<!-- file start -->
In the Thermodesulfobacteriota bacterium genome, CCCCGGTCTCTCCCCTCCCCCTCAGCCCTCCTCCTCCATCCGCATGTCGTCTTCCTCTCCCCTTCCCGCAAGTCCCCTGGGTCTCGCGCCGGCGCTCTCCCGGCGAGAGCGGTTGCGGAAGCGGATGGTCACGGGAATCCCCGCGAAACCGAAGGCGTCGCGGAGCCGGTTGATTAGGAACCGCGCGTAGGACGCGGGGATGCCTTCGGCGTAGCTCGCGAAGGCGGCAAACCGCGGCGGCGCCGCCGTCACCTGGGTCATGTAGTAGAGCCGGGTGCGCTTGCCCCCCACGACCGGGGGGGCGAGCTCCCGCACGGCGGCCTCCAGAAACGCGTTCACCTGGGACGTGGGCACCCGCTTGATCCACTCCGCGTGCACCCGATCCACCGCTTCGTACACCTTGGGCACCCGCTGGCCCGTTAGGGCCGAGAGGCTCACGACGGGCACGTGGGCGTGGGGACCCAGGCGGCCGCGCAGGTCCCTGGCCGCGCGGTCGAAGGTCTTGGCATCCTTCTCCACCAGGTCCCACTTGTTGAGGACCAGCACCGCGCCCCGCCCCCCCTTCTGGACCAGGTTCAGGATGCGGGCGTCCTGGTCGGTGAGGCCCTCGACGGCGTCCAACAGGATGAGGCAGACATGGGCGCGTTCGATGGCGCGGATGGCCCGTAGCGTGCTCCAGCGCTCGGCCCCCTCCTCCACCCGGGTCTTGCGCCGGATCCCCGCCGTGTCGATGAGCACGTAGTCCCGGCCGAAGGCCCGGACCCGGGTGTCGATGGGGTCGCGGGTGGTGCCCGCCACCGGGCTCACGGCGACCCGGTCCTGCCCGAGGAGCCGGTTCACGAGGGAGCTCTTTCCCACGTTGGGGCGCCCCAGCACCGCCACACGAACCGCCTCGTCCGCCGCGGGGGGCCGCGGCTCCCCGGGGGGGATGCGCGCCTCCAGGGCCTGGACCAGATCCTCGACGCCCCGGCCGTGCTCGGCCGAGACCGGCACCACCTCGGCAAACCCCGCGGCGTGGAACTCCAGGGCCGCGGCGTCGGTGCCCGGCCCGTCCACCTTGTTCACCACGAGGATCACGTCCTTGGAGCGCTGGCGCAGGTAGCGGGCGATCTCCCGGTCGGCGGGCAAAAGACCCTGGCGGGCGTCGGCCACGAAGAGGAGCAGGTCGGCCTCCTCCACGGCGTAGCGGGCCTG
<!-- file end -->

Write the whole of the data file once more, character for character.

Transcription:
In the Thermodesulfobacteriota bacterium genome, CCCCGGTCTCTCCCCTCCCCCTCAGCCCTCCTCCTCCATCCGCATGTCGTCTTCCTCTCCCCTTCCCGCAAGTCCCCTGGGTCTCGCGCCGGCGCTCTCCCGGCGAGAGCGGTTGCGGAAGCGGATGGTCACGGGAATCCCCGCGAAACCGAAGGCGTCGCGGAGCCGGTTGATTAGGAACCGCGCGTAGGACGCGGGGATGCCTTCGGCGTAGCTCGCGAAGGCGGCAAACCGCGGCGGCGCCGCCGTCACCTGGGTCATGTAGTAGAGCCGGGTGCGCTTGCCCCCCACGACCGGGGGGGCGAGCTCCCGCACGGCGGCCTCCAGAAACGCGTTCACCTGGGACGTGGGCACCCGCTTGATCCACTCCGCGTGCACCCGATCCACCGCTTCGTACACCTTGGGCACCCGCTGGCCCGTTAGGGCCGAGAGGCTCACGACGGGCACGTGGGCGTGGGGACCCAGGCGGCCGCGCAGGTCCCTGGCCGCGCGGTCGAAGGTCTTGGCATCCTTCTCCACCAGGTCCCACTTGTTGAGGACCAGCACCGCGCCCCGCCCCCCCTTCTGGACCAGGTTCAGGATGCGGGCGTCCTGGTCGGTGAGGCCCTCGACGGCGTCCAACAGGATGAGGCAGACATGGGCGCGTTCGATGGCGCGGATGGCCCGTAGCGTGCTCCAGCGCTCGGCCCCCTCCTCCACCCGGGTCTTGCGCCGGATCCCCGCCGTGTCGATGAGCACGTAGTCCCGGCCGAAGGCCCGGACCCGGGTGTCGATGGGGTCGCGGGTGGTGCCCGCCACCGGGCTCACGGCGACCCGGTCCTGCCCGAGGAGCCGGTTCACGAGGGAGCTCTTTCCCACGTTGGGGCGCCCCAGCACCGCCACACGAACCGCCTCGTCCGCCGCGGGGGGCCGCGGCTCCCCGGGGGGGATGCGCGCCTCCAGGGCCTGGACCAGATCCTCGACGCCCCGGCCGTGCTCGGCCGAGACCGGCACCACCTCGGCAAACCCCGCGGCGTGGAACTCCAGGGCCGCGGCGTCGGTGCCCGGCCCGTCCACCTTGTTCACCACGAGGATCACGTCCTTGGAGCGCTGGCGCAGGTAGCGGGCGATCTCCCGGTCGGCGGGCAAAAGACCCTGGCGGGCGTCGGCCACGAAGAGGAGCAGGTCGGCCTCCTCCACGGCGTAGCGGGCCTG